But, I don’t eat sugar

He was young, so how could he had been so fat. Nobody was *that* overweight in the ‘50s. And that excess of his never looked natural; with his bulbous face shaped by untrained, supple skin. For so long it made the kind of sense that didn’t, but the unease about it was largely unconscious since he wasn’t—and hadn’t ever been—around to make anyone really care about what exactly had been up with him. But within that something-is-off-here heft, he looked like he had been a decent and gentle man, like grandma had always said. And we didn’t have to share the genes of the asshole who came later—the one who we actually knew and for that reason did not get a funeral.

I never thought about it too much until she came home and said 30%. And then I still didn’t think about it through the ER visits, the precipitous surgeries collection, the marathon years of dialysis, the hopelessness of fixed incomes and never-worthy world views. And all of the medical people—except for the nephrologist—offered the generic treatment and contempt reserved for type II diabetics. Maybe it doesn’t really matter at the end of an organ’s service life; the aftermarket parts listing is the same for everyone. It changed her life all the same. It is what it is. Rather, it was what it was. And unlike with him, life could go on.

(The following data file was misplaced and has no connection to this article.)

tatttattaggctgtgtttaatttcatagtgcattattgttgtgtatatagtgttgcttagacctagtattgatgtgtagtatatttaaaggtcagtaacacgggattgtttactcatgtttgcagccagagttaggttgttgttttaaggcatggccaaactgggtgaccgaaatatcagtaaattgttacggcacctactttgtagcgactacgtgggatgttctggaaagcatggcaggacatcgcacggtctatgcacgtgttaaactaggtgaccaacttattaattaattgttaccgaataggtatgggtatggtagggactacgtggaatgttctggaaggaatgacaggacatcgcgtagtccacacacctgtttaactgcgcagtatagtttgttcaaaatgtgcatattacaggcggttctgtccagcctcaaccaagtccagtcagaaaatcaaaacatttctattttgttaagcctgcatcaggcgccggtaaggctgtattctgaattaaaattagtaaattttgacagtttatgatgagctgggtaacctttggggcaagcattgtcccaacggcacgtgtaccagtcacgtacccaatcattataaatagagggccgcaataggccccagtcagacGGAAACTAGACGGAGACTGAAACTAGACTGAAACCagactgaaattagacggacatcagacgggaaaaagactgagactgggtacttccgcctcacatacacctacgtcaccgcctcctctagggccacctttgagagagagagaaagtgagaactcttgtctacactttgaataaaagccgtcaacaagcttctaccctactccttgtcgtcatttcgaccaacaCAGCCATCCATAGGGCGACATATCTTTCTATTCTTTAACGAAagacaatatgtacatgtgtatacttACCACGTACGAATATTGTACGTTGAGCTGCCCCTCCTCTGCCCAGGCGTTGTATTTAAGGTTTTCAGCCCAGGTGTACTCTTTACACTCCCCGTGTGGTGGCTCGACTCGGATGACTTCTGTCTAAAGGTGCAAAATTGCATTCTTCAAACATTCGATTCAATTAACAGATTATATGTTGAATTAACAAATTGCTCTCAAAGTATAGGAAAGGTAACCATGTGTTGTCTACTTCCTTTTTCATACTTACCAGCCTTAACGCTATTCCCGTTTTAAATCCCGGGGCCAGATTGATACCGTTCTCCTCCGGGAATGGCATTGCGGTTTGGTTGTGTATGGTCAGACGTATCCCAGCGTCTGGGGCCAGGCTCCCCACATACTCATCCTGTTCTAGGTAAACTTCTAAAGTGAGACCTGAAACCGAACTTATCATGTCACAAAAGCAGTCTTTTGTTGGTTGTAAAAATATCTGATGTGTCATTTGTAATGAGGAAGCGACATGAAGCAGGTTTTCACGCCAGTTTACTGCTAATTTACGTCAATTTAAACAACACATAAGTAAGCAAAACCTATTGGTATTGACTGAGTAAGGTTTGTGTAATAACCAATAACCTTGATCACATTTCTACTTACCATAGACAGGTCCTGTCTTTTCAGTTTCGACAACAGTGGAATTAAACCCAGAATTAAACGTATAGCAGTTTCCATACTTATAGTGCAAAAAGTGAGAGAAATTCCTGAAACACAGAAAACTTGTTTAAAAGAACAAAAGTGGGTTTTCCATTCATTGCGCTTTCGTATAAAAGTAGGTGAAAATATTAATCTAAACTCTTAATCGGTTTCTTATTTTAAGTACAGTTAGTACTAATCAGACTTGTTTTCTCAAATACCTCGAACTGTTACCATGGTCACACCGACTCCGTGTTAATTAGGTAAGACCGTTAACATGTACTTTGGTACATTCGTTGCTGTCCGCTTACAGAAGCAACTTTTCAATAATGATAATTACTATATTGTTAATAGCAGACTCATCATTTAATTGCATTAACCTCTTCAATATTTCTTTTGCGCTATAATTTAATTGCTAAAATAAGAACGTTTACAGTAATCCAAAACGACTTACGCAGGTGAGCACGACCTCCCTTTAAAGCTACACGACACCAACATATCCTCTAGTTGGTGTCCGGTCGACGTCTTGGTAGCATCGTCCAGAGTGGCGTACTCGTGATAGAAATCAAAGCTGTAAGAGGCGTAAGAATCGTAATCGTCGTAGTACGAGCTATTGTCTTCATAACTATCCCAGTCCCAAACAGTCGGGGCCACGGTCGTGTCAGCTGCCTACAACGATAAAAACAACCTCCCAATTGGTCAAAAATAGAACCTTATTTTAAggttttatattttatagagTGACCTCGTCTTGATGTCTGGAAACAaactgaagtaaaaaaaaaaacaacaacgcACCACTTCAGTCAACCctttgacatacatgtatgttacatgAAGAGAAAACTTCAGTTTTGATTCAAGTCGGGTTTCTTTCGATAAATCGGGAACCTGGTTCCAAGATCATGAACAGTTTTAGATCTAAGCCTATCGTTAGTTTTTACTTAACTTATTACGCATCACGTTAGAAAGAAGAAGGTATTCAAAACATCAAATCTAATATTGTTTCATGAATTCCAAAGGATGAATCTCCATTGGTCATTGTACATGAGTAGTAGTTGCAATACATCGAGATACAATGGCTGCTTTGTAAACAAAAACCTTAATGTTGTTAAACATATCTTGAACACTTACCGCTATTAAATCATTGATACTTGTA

I’m not a good snowboarder. I’d just figured out the toe edge and pathetically toddled my way down the mountain thereon as people half my age lapped me time and again. I took one fall, two falls, three falls, to perhaps a total of six falls? The mountain had become sooooooo icy that day. I preferred to fall on my left side. So afterwards, that side was the one that hurt. But I managed to sleep. And the next night it still hurt. And I managed to sleep, get up, go to work, come home.

Then I couldn’t sleep.

I went in and pointed to the left flank. They took pictures. And that night I found out that in patient reporting, a radiologist’s interpretation and perspective is typically summarized by the word ‘unremarkable.’ But when it’s the first time ever hearing a doctor say “You have the most remarkable scan I’ve ever seen,” your 4-in-the-morning mind immediately questions whether you might have superpowers. The reality is, of course, far more boring.

“Did you know you have cysts? You ruptured several of them,” and the brief moment I had in the CT tube thinking ‘maybe this is when I find out for sure’ is then a premonition. A really boring one.

I came home and looked at late granddad’s picture.

Oh, it’s fluid.

God that must have been miserable.

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